Our featured author for March is Theodor Seuss Geisel, better known to the world as Dr. Seuss. He was born on March 2, 1904.
Before World War II, Dr. Seuss worked for 12 years drawing cartoons to sell insect spray. He also began to write stories for children. He would sign these stories “Seuss,” and the name Dr. Seuss was born. His first book was And to Think That I Saw it on Mulberry Street. It was rejected by 27 publishers before it was published in 1937.
Dr. Seuss loved challenges. The Cat in the Hat was written using 220 words that beginning readers need to learn. Green Eggs and Ham was the result of a bet that Dr. Seuss couldn’t write a children’s book using only 50 words (it uses only 49 words).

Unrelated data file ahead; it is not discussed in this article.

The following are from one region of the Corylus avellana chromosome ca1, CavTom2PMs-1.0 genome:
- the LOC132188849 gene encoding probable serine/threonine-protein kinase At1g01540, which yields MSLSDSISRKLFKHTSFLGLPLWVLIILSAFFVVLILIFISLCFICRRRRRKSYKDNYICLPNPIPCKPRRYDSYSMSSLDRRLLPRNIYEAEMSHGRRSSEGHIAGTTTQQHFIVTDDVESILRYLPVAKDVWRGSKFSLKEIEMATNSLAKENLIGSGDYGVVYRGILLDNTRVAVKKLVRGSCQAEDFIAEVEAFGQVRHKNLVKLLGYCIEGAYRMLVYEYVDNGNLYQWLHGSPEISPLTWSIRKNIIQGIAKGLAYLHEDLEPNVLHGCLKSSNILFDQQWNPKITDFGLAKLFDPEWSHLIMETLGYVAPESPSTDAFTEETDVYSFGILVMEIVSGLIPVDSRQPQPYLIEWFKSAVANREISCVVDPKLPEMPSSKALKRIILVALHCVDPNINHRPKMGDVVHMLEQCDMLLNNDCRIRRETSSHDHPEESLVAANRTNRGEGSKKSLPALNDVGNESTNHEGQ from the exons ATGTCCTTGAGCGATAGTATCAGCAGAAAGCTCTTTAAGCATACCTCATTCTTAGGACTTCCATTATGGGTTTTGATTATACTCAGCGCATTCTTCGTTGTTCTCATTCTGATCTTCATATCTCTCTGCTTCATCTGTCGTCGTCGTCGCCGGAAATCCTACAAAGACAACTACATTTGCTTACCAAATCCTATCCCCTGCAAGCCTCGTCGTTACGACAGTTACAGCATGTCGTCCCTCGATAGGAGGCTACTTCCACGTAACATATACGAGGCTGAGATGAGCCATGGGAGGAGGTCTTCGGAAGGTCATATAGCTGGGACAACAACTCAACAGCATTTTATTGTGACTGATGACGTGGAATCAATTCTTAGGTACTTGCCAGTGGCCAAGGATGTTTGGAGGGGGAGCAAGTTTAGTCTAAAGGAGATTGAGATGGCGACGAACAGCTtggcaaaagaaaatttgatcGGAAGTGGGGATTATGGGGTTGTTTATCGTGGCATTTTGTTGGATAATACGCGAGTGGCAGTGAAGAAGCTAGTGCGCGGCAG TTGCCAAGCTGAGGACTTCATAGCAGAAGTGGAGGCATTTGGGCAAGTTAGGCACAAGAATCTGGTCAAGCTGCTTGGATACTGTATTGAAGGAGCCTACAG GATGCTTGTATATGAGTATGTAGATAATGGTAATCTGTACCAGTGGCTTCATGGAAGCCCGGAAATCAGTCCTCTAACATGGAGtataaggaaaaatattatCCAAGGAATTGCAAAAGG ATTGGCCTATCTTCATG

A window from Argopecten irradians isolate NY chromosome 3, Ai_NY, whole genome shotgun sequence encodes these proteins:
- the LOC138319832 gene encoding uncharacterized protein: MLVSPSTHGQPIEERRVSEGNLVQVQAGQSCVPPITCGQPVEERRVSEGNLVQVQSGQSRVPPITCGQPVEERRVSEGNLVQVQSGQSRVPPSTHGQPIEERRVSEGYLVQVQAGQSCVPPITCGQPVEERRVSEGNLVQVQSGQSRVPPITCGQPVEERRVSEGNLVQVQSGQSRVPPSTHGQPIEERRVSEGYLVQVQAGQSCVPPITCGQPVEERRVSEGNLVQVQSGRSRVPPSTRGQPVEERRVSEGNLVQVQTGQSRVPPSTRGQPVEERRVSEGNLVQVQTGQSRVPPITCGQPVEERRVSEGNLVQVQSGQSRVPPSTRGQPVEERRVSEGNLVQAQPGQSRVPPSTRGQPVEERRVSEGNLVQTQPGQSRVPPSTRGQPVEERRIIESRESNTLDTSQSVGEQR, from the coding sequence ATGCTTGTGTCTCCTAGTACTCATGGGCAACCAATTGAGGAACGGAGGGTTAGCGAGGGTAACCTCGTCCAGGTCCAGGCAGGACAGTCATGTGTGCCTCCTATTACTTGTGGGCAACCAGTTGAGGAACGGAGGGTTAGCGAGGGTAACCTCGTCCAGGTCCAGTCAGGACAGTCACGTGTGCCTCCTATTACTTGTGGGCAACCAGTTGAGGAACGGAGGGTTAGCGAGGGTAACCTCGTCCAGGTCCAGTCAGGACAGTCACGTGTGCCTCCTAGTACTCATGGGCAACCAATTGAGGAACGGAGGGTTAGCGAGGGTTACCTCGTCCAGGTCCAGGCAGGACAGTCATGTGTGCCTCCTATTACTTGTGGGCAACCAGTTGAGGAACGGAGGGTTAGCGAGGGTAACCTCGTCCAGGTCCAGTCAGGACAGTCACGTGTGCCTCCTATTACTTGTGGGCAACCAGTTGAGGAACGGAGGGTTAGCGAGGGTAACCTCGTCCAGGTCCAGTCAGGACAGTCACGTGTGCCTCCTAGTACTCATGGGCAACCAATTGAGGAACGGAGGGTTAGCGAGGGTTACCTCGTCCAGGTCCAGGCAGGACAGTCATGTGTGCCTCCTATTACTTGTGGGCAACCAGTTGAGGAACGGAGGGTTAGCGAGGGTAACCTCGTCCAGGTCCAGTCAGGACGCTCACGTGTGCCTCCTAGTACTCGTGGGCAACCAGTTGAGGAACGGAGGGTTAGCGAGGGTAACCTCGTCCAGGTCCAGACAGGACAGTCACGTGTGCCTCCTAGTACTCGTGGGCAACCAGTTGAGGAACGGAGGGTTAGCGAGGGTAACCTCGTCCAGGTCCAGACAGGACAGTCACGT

Dr. Seuss won a number of awards for his word, including a Pulitzer Prize, three Academy Awards, two Emmy awards, and a Peabody award. The Theodore Seuss Geisel Award now honors the author(s) and illustrator(s) of “the most distinguished contribution to beginning reader books published in the United States” during the preceding year.
Dr. Seuss loved to illustrate books, but he found that he had more story ideas than he could write and illustrate. The stories he wrote and illustrated are under the name “Dr. Seuss,” and those he wrote but were illustrated by someone else are under the name “Theo LeSieg.” “LeSeig” is Geisel spelled backwards.
Dr. Seuss passed away in 1991, but he lives on in his many wonderful books. For more information about Dr. Seuss, or to check out one of his books, please see the “Happy Birthday” display in the LMC.